Tuesday, 2 October 2012

Alan Jones has apparently

just repeated his apology to the Prime Minister on his "breakfast show". For those of you outside Australia this will probably mean very little.
Alan Jones is a radio "personality" - somewhere in another state. I have never heard him present a radio programme. It is not the sort of thing I could be bothered with but many people do listen to him. He was also asked to give a speech recently - at a private function. In that speech he apparently made a throwaway comment that the Prime Minister's father "died of shame because of her lies". 
The comment was out of line. I do not condone it in anyway. Nobody should make those sort of comments about the deceased parent of a grieving child.
That said there are some other equally disturbing things about this incident. First, the Prime Minister has refused to accept an apology. Yes, she is hurt but failing to accept the apology is a tactical error. If she had accepted a phone call from Jones and graciously accepted his apology then people would have thought well of her.
Second, the Labor speech writer Bob Ellis made an equally disparaging remark about her reaction to her father's death being "girly" but nobody has made a fuss about that - after all, he is on the same side of the political divide as the Prime Minister and most of the media.
Third, there have been calls to sack Alan Jones and companies have withdrawn advertising from the radio station in question. Those demands and those actions are also out of line. They are playing into the hands of a political party which is anxious to see someone they view as influential removed from his position. They would make no such call if the speaker had been Bob Ellis.
Fourth, the Attorney General and others have placed the blame and the responsibility for the remarks on the Leader of the Opposition. That is also way out of line. The Leader of the Opposition has no control over Alan Jones. The Leader of the Opposition has also made it clear that he believes the remarks were offensive.
That of course is not good enough for the government or the media. He is, somehow, supposed to have had control over what someone else says at a private function - and which was then reported as "something of public interest". It was not. It should have been ignored.
Of course this is politics. It was too good to ignore. It was an opportunity to do harm to the Leader of the Opposition.
I wrote something about volunteering yesterday. The Leader of the Opposition has volunteered for years. And yes, it is mentioned in the media from time to time - usually in a disparaging sort of way. It is something else which must put people off acting as volunteers - fear of being likened to a man they are supposed to loathe. It is also way out of line but the media does not see it that way. It's just politics.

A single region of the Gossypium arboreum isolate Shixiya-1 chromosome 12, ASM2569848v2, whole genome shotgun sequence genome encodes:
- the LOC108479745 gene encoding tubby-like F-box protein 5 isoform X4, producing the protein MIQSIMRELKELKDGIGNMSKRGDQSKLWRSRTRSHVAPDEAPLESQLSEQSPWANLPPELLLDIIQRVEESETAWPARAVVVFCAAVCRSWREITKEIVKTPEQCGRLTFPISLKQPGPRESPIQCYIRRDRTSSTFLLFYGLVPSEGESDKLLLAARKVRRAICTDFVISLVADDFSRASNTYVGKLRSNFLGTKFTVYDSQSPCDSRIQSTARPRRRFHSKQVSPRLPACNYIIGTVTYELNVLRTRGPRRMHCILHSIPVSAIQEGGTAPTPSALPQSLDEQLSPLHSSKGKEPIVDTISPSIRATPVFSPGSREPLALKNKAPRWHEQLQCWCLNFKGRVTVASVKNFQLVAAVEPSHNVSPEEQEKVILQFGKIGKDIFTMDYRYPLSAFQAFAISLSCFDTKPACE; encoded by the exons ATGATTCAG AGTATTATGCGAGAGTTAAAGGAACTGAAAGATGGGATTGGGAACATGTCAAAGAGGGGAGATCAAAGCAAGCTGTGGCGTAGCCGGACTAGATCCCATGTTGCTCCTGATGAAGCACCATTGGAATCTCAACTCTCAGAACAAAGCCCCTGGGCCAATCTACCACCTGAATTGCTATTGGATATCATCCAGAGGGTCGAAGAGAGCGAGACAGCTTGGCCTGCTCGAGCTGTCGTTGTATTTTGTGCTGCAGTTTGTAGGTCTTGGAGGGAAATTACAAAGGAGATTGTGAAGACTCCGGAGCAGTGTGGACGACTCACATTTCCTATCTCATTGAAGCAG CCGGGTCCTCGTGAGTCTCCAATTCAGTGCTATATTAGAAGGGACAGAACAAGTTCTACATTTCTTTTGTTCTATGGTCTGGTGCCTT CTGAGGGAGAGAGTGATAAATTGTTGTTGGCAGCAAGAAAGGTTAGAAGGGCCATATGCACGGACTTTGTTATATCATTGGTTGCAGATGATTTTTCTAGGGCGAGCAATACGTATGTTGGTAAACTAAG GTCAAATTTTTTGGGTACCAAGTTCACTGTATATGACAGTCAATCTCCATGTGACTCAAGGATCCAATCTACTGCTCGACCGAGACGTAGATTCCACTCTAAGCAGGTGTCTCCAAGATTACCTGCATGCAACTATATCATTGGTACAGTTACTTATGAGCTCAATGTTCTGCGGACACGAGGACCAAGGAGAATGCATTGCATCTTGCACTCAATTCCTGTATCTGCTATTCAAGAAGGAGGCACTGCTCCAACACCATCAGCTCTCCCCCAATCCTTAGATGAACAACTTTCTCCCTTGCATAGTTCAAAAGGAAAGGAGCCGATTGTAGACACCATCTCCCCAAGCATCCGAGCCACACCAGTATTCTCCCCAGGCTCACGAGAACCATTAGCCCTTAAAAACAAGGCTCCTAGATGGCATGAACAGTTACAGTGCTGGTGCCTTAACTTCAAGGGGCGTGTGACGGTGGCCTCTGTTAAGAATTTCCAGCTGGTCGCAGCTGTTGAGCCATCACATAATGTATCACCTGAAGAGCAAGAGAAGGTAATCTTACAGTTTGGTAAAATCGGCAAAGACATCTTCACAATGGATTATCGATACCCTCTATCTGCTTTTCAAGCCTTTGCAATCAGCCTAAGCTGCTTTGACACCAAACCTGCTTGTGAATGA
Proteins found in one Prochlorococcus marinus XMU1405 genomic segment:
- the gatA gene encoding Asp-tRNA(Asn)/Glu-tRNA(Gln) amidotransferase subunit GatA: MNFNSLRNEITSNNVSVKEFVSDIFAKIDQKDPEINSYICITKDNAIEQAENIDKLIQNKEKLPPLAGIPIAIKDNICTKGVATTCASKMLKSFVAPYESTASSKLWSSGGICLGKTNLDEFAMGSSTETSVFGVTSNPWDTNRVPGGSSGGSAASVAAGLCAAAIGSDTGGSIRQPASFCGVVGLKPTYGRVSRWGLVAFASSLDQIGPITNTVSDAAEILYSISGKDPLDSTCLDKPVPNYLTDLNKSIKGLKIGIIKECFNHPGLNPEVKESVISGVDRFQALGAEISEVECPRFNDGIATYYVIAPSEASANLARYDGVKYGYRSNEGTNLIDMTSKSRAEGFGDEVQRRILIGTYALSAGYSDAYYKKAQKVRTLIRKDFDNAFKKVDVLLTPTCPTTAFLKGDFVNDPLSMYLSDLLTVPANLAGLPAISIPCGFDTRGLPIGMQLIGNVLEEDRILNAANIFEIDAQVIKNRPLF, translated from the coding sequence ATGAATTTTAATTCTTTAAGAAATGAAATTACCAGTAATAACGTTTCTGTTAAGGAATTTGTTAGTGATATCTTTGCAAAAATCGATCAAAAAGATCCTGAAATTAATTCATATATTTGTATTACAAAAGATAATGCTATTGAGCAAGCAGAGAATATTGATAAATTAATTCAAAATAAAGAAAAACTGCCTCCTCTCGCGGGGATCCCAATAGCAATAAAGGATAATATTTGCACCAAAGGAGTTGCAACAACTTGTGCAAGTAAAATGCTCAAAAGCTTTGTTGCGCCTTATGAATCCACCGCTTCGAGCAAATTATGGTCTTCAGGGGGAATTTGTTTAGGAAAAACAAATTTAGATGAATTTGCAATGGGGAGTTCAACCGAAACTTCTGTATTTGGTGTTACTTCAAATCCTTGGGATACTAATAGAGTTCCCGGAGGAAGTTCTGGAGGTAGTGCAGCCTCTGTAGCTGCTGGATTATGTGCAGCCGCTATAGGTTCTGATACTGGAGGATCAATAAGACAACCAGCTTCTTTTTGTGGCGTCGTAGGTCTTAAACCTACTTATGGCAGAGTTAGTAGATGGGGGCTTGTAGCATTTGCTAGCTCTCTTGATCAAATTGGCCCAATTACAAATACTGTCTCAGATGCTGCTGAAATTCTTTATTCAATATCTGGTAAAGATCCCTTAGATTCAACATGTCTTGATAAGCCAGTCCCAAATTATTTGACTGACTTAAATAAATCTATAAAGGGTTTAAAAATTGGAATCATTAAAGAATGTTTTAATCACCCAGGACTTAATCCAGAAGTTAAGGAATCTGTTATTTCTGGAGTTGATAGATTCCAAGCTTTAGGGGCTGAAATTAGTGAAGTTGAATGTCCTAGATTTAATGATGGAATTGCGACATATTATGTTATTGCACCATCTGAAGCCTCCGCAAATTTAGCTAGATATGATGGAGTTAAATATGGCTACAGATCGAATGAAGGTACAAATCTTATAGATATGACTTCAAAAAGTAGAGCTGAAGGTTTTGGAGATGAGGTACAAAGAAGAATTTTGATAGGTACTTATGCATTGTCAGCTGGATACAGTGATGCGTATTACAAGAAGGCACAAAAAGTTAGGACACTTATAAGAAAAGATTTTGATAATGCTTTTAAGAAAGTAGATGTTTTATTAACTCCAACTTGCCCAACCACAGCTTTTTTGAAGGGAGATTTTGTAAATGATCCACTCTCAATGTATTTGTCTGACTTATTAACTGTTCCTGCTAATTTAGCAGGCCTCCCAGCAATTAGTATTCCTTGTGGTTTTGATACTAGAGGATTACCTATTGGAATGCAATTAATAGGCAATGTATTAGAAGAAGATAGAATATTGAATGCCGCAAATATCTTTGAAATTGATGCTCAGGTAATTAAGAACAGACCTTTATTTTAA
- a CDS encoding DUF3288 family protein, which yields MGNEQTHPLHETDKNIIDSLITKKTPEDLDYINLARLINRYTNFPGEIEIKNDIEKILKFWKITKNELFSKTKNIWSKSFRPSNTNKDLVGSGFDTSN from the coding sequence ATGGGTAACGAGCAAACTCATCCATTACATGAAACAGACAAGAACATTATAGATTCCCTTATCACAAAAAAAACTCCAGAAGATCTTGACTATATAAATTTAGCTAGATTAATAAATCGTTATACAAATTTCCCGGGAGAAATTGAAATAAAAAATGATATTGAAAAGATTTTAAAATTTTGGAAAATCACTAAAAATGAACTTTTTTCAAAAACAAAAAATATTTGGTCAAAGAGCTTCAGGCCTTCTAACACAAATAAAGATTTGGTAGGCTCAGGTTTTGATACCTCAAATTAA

Alan Jones was out of line - but so was the reaction.

6 comments:

Donna Hosie said...

It wasn't a throw away line. It was a deliberate line in a very long speech.

It was disgusting and the man deserves all the reaction he is now getting.

Calls for the Liberal Leader to take responsibility are ridiculous. It was nothing to do with Abbott.


I HATE politics in this country. I really do.

Anonymous said...

I understood it was a throwaway line - from someone present. He also said the audience was on the whole embarrassed when they realised what had been said.
It was, as Cat points out, indefensible but the media use of it has been even more indefensible. Roxon's comments on SBS were indefensible and Albanese's comments were even worse.
The media's treatment of Abbott is however generally indefensible. Why he should be lampooned for volunteering - something he did long before he became leader - is beyond me. Chris

catdownunder said...

Hi Donna
I understood it was a throwaway line - the sort of thing idiots say as asides when diverting from the prepared speech.

SM Johnston said...

I think the reaction from both sides of politics has been poor: the labour backlash and the LNP response the Labour backlash.

However, I don't blame Gillard for not taking Jones' call. She is still in a time of grieving. I lost my dad, the pain is immense. And to have someone say you're responsible for that death more than adds salt to wound.

It was beyond a political attack. It was very personal.

Deborah Lamont said...

ABC have played the recording. You can hear the crowd gasp as he says the line, but you can also tell from the inflection of his voice that is was not a throwaway comment. He said it for a cheap laugh.

Deborah Lamont

Anonymous said...

I was ready to sympathise with Julia Gillard but she is now allowing the words to be used as a weapon against the Opposition and I find that even more offensive.
Stop and think folks - someone is allowing words she found offensive to be used to accuse someone who had no control over what was said of being responsible for it. Roxon, Albanese and endless others are also using it. I find that even more distasteful than the original comments. They intend their comments to be made public. Jones was disgusting but he was not on air and it was not intended to be made public. They intend to milk it for everything they can.
Like Donna Hosie politics in this country disgusts me. Ros